The second half of the tramp was much rougher. We relied on the tiny orange arrows nailed to the trees to make sure we kept to the right path. Then the ground began to climb. I had forgone my coat and jacket long ago, securing them around my waist, trying to minimize my sweating. At last, though, we heaved ourselves up over a particularly steep cropping of boulders and found ourselves at the entrance to the cave. My first cave experience was about to begin!
I had mild anxiety about going in because I’m a wee bit claustrophobic, but Carly assured me once you made it through the rocks the cave opened up wide. She slipped in ahead of me and I awkwardly followed, shuffling all my long limbs in through the opening as best I could. The first thing you notice in a cave is that it’s very dark. Not surprising. But it didn’t take long for Carly to declare this was by far the muddiest cave she had been in. And it was indeed muddy.
We found our way down from the entrance with the help of a rope secured in the rocks. I stopped trying to keep the mud off me after about a minute. There was nothing for it, I was going to get dirty. Carly had offered to bring along a second headlamp for me but forgot, so the two of us were sharing one light between us. Which was interesting to say the least. For a while the light from the entrance and the glow permeating from the headlamp ahead of me was enough to help me make out where to step. When we got to the far side is where the going slowed down a bit.
On the other side of the cave, Carly and I looked down into a gapping hole in the earth. It was filled with pure darkness and terror. There was rope in the rocks here, too, leading down into the depths, but there was no way I was going down there. And Carly, bless her, wasn’t going to either. It was certainly something looking down into that abyss though. I could’ve slipped down that muddy slope and disappeared forever.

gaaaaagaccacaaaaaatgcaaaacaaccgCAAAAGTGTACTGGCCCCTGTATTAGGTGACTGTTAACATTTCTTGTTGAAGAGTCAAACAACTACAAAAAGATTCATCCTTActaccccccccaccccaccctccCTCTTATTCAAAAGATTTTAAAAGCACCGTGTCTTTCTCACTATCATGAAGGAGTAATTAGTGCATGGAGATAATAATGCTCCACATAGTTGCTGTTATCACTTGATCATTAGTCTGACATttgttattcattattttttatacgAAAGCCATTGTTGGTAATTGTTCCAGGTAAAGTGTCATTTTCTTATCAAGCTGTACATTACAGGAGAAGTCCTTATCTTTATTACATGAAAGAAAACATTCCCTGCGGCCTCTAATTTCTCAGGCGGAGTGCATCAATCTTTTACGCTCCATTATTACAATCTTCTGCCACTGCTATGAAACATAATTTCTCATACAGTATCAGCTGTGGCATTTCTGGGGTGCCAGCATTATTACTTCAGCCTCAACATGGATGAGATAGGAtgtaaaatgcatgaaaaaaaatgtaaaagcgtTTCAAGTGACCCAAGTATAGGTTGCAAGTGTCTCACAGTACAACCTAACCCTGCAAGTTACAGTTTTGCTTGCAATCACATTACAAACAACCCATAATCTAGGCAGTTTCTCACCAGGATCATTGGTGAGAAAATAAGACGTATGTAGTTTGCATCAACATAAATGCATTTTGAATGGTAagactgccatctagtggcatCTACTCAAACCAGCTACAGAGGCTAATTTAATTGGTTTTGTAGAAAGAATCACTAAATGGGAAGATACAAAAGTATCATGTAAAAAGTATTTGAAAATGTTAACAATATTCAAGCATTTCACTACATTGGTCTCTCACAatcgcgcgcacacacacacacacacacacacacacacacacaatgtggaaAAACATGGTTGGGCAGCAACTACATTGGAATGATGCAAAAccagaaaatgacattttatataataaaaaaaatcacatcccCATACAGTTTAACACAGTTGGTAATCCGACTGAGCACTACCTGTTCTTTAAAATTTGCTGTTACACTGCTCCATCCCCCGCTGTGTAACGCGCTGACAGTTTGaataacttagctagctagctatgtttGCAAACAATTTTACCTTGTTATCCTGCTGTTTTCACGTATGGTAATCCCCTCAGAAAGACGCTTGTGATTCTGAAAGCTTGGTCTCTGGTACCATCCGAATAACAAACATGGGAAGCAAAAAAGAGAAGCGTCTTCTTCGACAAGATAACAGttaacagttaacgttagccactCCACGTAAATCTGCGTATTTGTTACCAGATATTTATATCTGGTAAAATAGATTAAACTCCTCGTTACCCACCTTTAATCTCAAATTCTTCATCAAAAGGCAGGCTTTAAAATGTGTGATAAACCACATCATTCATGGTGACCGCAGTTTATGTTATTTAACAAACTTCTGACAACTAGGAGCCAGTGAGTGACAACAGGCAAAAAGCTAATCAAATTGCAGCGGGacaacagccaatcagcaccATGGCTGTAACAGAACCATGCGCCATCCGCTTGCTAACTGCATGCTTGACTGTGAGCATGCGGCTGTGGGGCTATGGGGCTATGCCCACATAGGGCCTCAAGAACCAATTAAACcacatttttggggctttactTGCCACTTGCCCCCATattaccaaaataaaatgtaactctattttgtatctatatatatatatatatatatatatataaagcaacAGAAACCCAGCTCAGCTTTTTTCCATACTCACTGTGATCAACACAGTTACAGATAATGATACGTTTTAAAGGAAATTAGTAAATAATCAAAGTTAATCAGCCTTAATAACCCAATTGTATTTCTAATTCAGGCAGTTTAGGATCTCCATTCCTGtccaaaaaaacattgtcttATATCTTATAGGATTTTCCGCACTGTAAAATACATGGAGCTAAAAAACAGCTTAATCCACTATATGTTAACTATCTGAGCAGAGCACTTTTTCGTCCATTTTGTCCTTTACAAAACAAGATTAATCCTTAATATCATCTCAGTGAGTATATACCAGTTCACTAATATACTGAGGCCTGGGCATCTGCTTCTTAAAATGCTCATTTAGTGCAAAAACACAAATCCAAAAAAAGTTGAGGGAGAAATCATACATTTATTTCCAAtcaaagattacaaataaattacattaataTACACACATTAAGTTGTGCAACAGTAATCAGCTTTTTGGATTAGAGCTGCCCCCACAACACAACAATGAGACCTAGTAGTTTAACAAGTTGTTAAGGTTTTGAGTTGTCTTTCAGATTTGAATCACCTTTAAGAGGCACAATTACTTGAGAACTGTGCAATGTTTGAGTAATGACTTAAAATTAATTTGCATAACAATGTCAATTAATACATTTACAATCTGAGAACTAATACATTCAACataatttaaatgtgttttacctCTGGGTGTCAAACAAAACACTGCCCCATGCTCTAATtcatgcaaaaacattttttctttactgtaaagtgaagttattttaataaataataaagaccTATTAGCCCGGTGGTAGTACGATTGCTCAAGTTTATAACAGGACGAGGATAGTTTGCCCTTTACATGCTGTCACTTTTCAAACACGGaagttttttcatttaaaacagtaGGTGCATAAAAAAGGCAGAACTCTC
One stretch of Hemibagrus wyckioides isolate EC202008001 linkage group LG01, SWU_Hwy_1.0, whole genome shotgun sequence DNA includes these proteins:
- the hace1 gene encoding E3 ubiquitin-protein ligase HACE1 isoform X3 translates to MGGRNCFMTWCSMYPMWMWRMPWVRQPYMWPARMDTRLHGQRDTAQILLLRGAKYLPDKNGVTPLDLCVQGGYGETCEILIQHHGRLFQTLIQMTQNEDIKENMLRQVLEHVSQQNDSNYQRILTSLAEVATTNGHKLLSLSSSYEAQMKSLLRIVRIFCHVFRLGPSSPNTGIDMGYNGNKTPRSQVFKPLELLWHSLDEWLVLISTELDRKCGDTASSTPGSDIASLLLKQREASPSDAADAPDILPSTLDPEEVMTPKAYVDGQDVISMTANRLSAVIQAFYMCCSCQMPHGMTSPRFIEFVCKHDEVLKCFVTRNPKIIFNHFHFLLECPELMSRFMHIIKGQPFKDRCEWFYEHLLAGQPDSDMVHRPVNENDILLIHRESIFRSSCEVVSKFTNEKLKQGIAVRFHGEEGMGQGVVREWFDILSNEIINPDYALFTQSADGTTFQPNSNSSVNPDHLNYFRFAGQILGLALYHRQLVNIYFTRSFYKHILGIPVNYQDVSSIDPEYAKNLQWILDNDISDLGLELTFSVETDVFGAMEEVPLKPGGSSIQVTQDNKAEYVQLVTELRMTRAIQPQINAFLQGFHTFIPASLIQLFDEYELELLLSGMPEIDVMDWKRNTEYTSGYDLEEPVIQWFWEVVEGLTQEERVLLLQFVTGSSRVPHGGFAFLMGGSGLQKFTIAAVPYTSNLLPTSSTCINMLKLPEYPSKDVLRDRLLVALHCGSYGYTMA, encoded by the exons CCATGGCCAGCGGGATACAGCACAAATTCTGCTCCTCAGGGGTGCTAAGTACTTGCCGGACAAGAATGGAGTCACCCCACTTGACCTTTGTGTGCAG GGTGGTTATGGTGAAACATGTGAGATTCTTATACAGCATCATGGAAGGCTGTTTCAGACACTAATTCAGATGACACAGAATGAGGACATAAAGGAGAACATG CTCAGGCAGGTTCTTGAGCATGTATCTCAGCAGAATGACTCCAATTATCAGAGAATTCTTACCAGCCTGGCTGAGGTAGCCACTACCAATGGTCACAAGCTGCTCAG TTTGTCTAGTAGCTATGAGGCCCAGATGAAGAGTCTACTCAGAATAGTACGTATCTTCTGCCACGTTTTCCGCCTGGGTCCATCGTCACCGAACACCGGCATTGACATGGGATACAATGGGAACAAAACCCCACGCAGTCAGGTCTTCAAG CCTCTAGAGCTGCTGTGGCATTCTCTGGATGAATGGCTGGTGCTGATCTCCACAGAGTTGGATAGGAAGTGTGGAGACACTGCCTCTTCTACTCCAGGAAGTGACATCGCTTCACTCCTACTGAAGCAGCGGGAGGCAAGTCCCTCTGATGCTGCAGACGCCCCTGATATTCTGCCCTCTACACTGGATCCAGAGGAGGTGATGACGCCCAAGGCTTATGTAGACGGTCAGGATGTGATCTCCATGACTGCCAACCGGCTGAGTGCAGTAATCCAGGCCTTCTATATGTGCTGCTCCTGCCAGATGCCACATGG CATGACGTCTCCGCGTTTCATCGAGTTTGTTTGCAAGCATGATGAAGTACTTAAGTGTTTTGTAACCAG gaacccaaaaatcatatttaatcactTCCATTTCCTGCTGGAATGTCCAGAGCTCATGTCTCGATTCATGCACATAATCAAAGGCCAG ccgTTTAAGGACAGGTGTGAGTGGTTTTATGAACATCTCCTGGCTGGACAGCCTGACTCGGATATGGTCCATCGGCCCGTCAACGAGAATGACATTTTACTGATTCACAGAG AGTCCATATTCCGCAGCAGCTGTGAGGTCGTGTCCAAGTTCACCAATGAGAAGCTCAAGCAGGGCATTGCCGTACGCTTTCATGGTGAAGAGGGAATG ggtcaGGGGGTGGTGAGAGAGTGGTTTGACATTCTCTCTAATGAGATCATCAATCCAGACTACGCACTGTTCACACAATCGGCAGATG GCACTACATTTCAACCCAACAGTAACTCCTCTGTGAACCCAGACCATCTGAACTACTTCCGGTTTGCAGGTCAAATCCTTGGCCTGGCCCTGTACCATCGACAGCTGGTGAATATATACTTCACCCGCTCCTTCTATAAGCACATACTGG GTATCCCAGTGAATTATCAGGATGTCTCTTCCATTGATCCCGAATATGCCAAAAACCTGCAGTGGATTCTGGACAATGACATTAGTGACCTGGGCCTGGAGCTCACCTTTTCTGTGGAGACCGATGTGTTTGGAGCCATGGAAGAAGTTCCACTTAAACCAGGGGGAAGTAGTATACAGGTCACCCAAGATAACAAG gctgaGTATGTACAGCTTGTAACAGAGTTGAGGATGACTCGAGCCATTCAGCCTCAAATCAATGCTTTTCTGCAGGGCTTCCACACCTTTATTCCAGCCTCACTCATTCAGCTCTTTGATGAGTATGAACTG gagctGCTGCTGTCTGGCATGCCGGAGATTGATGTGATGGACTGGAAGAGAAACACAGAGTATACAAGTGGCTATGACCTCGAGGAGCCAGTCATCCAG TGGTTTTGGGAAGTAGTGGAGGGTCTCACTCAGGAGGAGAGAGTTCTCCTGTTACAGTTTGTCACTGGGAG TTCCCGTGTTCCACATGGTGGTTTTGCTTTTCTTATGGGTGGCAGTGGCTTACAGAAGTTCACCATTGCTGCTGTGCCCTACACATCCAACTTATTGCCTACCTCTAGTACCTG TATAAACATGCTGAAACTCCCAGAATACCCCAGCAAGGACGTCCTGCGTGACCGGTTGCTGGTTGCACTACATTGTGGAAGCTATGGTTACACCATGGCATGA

With cold fingers and mud-splattered jeans, Carly and I emerged from the cave. It was touch and go for a bit after we’d made it down the hill. The trail was difficult to find and we had to retrace our steps once or twice in order to find the trusty orange trail markers. Soon we were back in the car and on our way out of the valley. We both cleaned ourselves up as best we could, Carly having a bit of tough time since she didn’t have a change of clothes. The day wasn’t over just yet for us. We got a quick bite to eat before heading to the cathedral for a choir performance.
A couple of the girls Carly worked with at the chicken farm were performing that night. She wanted to show her support and had invited me along to this as well. She kept telling me how she wasn’t sure what to expect, and afterwards she kept assuring me that it wasn’t her idea of a “night out.” It wasn’t really mine either, but I was in choir for many years growing up and I quite enjoy a good choral show. It was a relaxing way to end the evening.
Alright, fast forward a couple weeks to our next Ren and Stimpy adventure. The city of Nelson hosts an annual event called Light Nelson, or the Nelson Light Festival if you’d like. It takes place mid-winter, and, as you might have guessed, gives over 40 artists the chance to let their imaginations light up a little piece of the city with brilliant glowing creations.
While we waited for it to get nice and dark, Carly and I entertained ourselves with a different kind of art. The art of making cocktails. Okay, so they were only gin and tonics, with lemon instead of lime and no ice. Hey, you make due with what you’ve got. We had a good time chatting and drinking, and when it was finally late enough, we ventured out into the streets.
It was a bit chilly that night, but the gin in my veins and uncontainable energy it gave me kept me warm (you know, that and my jacket). I’ve been to many street festivals but never one at night. Black shapes moved across black pavement as we came closer and closer to Queens Garden. Carly and I wandered toward the large group of people gathered on the sidewalk. We arrived at the entrance to the park just in time for me to realize the mass had been a line and we just cut the whole thing. Two festival workers started waving the crowd inside.